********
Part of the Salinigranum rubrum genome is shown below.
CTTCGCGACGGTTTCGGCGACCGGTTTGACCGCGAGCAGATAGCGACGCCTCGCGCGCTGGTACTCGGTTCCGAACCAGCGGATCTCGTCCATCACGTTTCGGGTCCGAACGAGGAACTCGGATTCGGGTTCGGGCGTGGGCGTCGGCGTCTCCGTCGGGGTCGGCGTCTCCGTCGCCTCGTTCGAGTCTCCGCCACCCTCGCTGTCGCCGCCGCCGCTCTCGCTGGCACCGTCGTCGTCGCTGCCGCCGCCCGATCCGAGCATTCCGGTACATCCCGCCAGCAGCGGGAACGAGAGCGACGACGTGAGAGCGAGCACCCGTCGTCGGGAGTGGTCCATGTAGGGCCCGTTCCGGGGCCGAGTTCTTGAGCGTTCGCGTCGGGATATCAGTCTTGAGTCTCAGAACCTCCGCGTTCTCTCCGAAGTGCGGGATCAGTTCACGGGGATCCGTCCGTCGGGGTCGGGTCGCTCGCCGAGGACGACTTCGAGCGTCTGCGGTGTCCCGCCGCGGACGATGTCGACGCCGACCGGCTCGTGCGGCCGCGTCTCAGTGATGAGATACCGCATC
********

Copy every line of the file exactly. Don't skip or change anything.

Part of the Salinigranum rubrum genome is shown below.
CTTCGCGACGGTTTCGGCGACCGGTTTGACCGCGAGCAGATAGCGACGCCTCGCGCGCTGGTACTCGGTTCCGAACCAGCGGATCTCGTCCATCACGTTTCGGGTCCGAACGAGGAACTCGGATTCGGGTTCGGGCGTGGGCGTCGGCGTCTCCGTCGGGGTCGGCGTCTCCGTCGCCTCGTTCGAGTCTCCGCCACCCTCGCTGTCGCCGCCGCCGCTCTCGCTGGCACCGTCGTCGTCGCTGCCGCCGCCCGATCCGAGCATTCCGGTACATCCCGCCAGCAGCGGGAACGAGAGCGACGACGTGAGAGCGAGCACCCGTCGTCGGGAGTGGTCCATGTAGGGCCCGTTCCGGGGCCGAGTTCTTGAGCGTTCGCGTCGGGATATCAGTCTTGAGTCTCAGAACCTCCGCGTTCTCTCCGAAGTGCGGGATCAGTTCACGGGGATCCGTCCGTCGGGGTCGGGTCGCTCGCCGAGGACGACTTCGAGCGTCTGCGGTGTCCCGCCGCGGACGATGTCGACGCCGACCGGCTCGTGCGGCCGCGTCTCAGTGATGAGATACCGCATC